Kathleen Allen is a seasonal staff member working with the DNR’s Nongame Conservation section.

When I tell people I work as a gopher tortoise technician, they either nod their heads knowingly or stare at me with a look that says, “I think I may have misheard you.” I have to explain a gopher tortoise (Gopherus polyphemus) is the state reptile of Georgia, and my team, the Tortoise Crew—as we are affectionately known around the office—surveys lands suspected to have viable gopher tortoise populations. A viable population means there are enough individuals in the area to guarantee the survival of the population. An area needs, at minimum, 250 adult tortoises to be viable.

Gopher tortoises are a keystone species. Keystone species play an important role in their environment. Other species depend on the tortoise and the burrows they dig for shelter. Many of the land managers of the areas we survey are looking to manage their lands to benefit gopher tortoises and, by association, many other important species that live alongside them.

gopher tortoise

A gopher tortoise out in the open (Kathleen Allen)

We split each property into areas of good tortoise habitat. We then place lines, called transects, running from east to west over the suitable areas. A typical day starts with an early morning drive to the field and set up to walk transects. When we walk a transect, we walk three across and in a straight path. The person in the middle uses the GPS, and the other two look for burrows and aprons. Aprons are mounds of sand in front of the burrows that indicate a gopher tortoise has dug its home there. Once we find a burrow, we place a GPS point on top of it with data for the site and begin the long task of scoping the burrow. Scoping involves shoving a 25-foot scoping cable through sand to the back of the burrow—or until we spot a tortoise. For the most part, the cable is long enough to reach the back, but on rare occasions, even after we lay on our stomachs and stretch our arms down the entrance, we still cannot spot the tortoise. Those burrows are especially frustrating because we are always excited to find the tortoise at the end of the tunnel. If only we had Inspector Gadget’s extendo arms…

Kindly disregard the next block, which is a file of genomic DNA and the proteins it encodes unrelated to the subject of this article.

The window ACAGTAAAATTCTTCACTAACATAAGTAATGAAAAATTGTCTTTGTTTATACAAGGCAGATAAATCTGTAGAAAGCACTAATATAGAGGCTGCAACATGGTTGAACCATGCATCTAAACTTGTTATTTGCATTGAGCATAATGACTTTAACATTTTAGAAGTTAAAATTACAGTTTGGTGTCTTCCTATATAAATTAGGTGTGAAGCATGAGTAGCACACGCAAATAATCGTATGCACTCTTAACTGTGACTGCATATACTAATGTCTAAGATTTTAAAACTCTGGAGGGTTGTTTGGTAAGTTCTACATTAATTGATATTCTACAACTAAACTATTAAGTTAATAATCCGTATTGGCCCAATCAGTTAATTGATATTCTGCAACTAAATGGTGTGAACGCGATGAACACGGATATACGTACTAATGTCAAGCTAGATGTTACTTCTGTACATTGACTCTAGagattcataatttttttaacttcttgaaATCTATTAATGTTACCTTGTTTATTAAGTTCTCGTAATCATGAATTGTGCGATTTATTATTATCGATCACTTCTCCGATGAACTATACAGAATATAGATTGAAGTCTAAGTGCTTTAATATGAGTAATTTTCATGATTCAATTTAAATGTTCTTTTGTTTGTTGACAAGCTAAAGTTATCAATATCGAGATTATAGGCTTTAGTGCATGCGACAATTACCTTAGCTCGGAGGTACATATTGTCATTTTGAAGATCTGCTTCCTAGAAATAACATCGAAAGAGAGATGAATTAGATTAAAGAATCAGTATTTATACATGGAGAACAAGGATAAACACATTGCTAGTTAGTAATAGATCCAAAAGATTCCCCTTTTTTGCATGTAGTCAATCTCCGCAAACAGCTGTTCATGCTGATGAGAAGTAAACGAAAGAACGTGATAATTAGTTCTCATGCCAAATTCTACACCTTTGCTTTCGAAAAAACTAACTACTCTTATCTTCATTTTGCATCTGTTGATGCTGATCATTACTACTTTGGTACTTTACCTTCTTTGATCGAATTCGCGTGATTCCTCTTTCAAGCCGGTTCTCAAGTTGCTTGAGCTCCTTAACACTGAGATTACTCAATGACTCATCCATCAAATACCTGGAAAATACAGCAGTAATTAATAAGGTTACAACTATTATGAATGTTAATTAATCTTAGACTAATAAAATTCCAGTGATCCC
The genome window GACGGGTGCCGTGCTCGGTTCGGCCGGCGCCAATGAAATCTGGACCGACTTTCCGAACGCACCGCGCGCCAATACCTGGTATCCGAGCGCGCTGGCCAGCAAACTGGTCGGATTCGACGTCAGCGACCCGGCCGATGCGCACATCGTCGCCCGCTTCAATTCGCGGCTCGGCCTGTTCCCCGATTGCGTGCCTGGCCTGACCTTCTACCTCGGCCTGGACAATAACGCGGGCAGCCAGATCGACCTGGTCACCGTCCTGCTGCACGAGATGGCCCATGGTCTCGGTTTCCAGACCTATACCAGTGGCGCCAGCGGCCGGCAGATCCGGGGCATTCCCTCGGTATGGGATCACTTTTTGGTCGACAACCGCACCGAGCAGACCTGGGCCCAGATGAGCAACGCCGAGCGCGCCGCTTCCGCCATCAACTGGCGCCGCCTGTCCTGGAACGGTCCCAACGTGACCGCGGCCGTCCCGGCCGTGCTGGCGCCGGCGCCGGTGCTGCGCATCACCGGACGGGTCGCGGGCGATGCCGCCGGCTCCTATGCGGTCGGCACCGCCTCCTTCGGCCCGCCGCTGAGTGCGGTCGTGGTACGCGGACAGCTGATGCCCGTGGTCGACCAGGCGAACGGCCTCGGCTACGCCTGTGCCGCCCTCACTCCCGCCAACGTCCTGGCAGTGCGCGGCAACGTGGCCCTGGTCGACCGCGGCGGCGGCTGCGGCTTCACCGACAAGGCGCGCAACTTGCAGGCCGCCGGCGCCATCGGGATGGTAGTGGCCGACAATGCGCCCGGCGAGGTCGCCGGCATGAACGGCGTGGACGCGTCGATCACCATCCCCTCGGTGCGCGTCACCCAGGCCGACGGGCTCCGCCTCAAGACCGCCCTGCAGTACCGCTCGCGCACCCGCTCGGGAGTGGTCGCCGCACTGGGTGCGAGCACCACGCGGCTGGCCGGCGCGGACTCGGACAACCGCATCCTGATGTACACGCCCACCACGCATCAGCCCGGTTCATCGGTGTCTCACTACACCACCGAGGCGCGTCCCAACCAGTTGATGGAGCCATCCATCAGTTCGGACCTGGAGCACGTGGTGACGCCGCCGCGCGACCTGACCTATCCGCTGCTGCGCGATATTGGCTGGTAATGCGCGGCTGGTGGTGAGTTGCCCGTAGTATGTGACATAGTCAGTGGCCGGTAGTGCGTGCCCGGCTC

When I started this job, I knew I would be working from March to early September, which meant I would be working during the summer. What they did not tell me was how much I would sweat. I’m not just talking about your typical southern-Georgia hot day; I’m talking about wearing double-fronted pants while walking 10 miles a day with pounds of equipment slung over your shoulder. Long story short, I sweat buckets. The good thing is we get to walk through beautiful longleaf pine habitats with sandy soils. We spot plenty of other animals while we walk such as white-tailed deer, Eastern diamondback rattlesnakes and nine-banded armadillos. After a couple of hours of those sights, you almost forget it is 95 degrees out! Almost.

Kathleen with a gopher tortoise

Selfie with a gopher tortoise (Kathleen Allen)

Even with all of the literal blood, sweat and tears that go into this job, I love what I do. I love being able to work outside. I love all of the wildlife we get to see. I love knowing the work I do is used to help prevent a keystone species from becoming threatened. I went into this career because I wanted to use my education to make a difference, even if that difference means protecting just one more gopher tortoise population.